Advanced practice organ procurement techniques: insertion of thoracic catheters
Powner, David J
Advanced practice coordinators who perform procedures that may be associated with complications must be proficient at treating those untoward events. This discussion reviews the diagnosis of a pneumothorax as a complication of insertion of a central venous catheter and mechanical ventilation. The method for inserting the Wayne Pneumothorax Set thoracic catheter is presented. This and similar commercially available catheters may also be used to evacuate a pleural effusion or nonclotted blood from the thorax for diagnostic purposes or when treating hypoxemia. It is essential for organ procurement organizations to provide appropriate training and quality assurance programs to ensure safe practice. (Progress in Transplantation. 2007;17:23-28)
Insertion of a central venous catheter, the occurrence of barotrauma during mechanical ventilation, or the delayed manifestation of lung injury after chest trauma may produce a pneumothorax.1 In addition, under unusual circumstances during donor care, removal of a pleural effusion or hemothorax may be indicated during treatment of hypoxemia or for diagnostic evaluation.
This discussion reviews the technique for percutaneous insertion of the thoracic catheter from the Wayne Pneumothorax Set (Cook Inc, Bloomington, Ind). This and similar catheters are effective for removal of gas or thin fluids from the pleural space.” A large hemothorax, especially when blood clots are present, and thicker fluids, such as present when a parapneumonic effusion becomes infected (empyema), are best evacuated by a larger caliber thoracostomy tube. Physician assistance is usually required for placement of such a “chest” tube, and those insertion methods are not discussed here.6
Appropriate didactic instruction, clinical practice, and in-hospital resources must, of course, be provided by the organ procurement organization (OPO) to ensure safe practices by procurement coordinators. Because procurement clinicians will only rarely need to insert a thoracic catheter, options for initial training and ongoing skill assessment may include mannequins, simulators, nondonor cadavers, or donors in the operating room after organ removal.
Thoracostomy tube drainage units normally used with larger chest tubes are also attached to the Wayne catheter. Use and monitoring of these units are discussed elsewhere.7
A pneumothorax may occur during mechanical ventilation, after penetrating or nonpenetrating injury of the chest/lung, or after subclavian/internal jugular venipuncture. Its signs, symptoms, and effects on donor ventilation, oxygenation, or cardiovascular function may be manifested immediately or delayed. The consequences of a pneumothorax may be minimal or catastrophic depending on its size and whether increased intrathoracic pressure (tension) develops. Clinically important consequences usually include hypoxemia and potentially hypercarbia. A tension pneumothorax may reduce venous blood return (preload) to the heart or shift mediastinal structures to further worsen hypotension or produce cardiac arrest. The size (volume) of a pneumothorax can only be estimated from a chest radiograph and is better quantified via computed tomography (CT) of the chest.8
A “simple” nontension pneumothorax is illustrated in Figure 1. The volume of the right lung is reduced, which may affect oxygenation or ventilation, but no signs of increased intrathoracic pressure are noted (the apparent “shift” of the mediastinum to the left is most likely due to chest rotation). No cardiovascular compromise occurred in this patient. The vertical edge of the right lung is easily seen, whereas beyond the lung margin, the normal pulmonary “lung markings” have been lost and only the black “air density”9 of gas within the pneumothorax can be seen.
Pneumothoracies can be located in any part of the lung; for example, apical, lateral, or subpulmonic (under the lung, but above the diaphragm, see Figure 5).10 An anterior pneumothorax may be especially difficult to identify. Because donors are usually supine, the pneumothorax may become localized over the anterior (front) part of the thorax. Because the chest radiograph produces a 2-dimensional image of the 3-dimensional thorax, the air accumulation may be difficult to appreciate because normal lung markings or other thoracic structures posterior to (“behind”) the pneumothorax remain visible. Figure 2 illustrates an anterior pneumothorax. This and other less common manifestations of a pneumothorax may become more apparent on a lateral decubitus chest radiograph. As the donor is placed on his or her side, gas within the pleural space will move into a nondependent gravitational position along the upper lateral rib cage. A decubitus radiograph is always ordered as the “down side,” but when a pneumothorax is being diagnosed, the hemithorax of interest is always the “up side.” For example, if an anterior pneumothorax is suspected in the left hemithorax as in Figure 2, a “right lateral decubitus” chest radiograph should be ordered. The upper hemithorax (the donor’s left) on that radiograph is then inspected for the characteristic lung edge and loss of peripheral lung markings, as seen in Figure 3.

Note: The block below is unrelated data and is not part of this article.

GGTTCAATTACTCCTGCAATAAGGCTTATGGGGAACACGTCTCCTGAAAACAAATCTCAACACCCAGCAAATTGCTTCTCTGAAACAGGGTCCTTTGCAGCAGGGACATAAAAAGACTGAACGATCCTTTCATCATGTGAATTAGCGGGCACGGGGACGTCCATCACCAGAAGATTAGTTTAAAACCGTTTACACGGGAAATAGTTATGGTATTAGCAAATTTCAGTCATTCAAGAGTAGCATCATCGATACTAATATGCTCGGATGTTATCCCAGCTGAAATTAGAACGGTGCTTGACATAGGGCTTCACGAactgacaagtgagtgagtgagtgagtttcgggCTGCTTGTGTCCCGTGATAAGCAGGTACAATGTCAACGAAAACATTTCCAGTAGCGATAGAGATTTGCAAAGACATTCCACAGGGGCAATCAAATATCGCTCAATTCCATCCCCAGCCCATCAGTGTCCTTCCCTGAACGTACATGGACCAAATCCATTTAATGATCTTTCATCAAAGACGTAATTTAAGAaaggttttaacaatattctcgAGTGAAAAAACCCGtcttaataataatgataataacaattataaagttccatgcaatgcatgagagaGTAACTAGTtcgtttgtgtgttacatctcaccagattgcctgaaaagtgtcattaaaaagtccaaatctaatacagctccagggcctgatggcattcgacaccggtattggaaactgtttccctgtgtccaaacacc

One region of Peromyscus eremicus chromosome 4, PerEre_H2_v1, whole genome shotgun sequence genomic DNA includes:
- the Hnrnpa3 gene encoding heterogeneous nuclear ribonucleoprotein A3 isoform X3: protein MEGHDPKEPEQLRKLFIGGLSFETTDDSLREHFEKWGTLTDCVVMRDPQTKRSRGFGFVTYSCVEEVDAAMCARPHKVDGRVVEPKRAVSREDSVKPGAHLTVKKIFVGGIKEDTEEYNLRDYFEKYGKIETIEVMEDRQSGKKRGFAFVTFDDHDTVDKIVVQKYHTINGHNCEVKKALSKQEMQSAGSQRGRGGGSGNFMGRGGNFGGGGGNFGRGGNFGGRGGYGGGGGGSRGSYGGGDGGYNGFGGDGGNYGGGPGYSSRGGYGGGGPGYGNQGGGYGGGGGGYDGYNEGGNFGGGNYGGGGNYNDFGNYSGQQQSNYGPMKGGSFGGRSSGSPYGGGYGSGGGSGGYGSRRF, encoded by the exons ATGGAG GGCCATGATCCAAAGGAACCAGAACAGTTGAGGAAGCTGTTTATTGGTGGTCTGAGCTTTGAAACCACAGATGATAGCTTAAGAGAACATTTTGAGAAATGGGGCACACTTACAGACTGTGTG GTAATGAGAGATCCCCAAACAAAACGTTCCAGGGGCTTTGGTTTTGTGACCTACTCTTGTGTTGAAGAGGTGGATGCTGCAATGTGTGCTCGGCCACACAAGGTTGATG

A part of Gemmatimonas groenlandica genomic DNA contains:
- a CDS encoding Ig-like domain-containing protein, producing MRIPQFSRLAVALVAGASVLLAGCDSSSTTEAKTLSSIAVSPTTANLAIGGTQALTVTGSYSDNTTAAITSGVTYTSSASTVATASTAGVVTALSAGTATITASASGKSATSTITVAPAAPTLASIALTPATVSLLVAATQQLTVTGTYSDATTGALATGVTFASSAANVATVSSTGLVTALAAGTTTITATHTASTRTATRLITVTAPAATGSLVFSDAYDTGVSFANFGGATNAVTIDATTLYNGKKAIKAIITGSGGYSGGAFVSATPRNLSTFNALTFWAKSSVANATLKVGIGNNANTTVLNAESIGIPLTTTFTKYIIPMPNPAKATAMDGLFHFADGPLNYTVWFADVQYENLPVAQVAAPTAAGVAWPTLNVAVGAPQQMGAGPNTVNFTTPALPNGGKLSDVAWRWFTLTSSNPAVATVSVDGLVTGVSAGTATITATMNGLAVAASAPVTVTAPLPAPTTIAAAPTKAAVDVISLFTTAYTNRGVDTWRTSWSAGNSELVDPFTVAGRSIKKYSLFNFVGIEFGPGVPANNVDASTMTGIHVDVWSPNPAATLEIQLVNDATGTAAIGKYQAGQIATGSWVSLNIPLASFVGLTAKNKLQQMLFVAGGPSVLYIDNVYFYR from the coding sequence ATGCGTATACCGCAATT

A radiographic “deep sulcus sign” may also be a subtle indicator of a pneumothorax (Figure 4). Extraalveolar gas may accumulate within the costophrenic angle above the lateral edge of the hemidiaphragm and adjacent to the ribs. The gas pushes the diaphragm medially and deepens the space between the rib cage and lateral hemidiaphragm (the costophrenic angle or sulcus). Because other pulmonary changes may also cause this radiographic appearance, a decubitus radiograph is indicated to clearly identify a pneumothorax; that also would appear as in Figure 3.
A “tension” pneumothorax is illustrated in Figure 5 and often produces a cardiopulmonary emergency. The causes of “tension” and “simple” pneuomothoraces are the same, but it is postulated that a “one-way” valve effect may occur at the site of lung rupture, whereby gas leaving the lung cannot reenter the airway. Gas thereby accumulating in the pleural space between the lung and thoracic wall develops increased intrathoracic pressure. Radiographie signs of a tension pneumothorax include extensive lung collapse, shift of mediastinal structures toward/into the opposite hemithorax, and downward compression (flattening) of the diaphragm, often into a concave configuration. Decreased venous blood return into the thorax because of the increased intrathoracic pressure may produce severe hypotension. Physical signs of absent breath sounds within the affected hemithorax, increased inspiratory airway pressure during mechanical ventilation, elevated and then lower central venous pressure, and deviation of the trachea away from the pneuomothorax may be present to various degrees.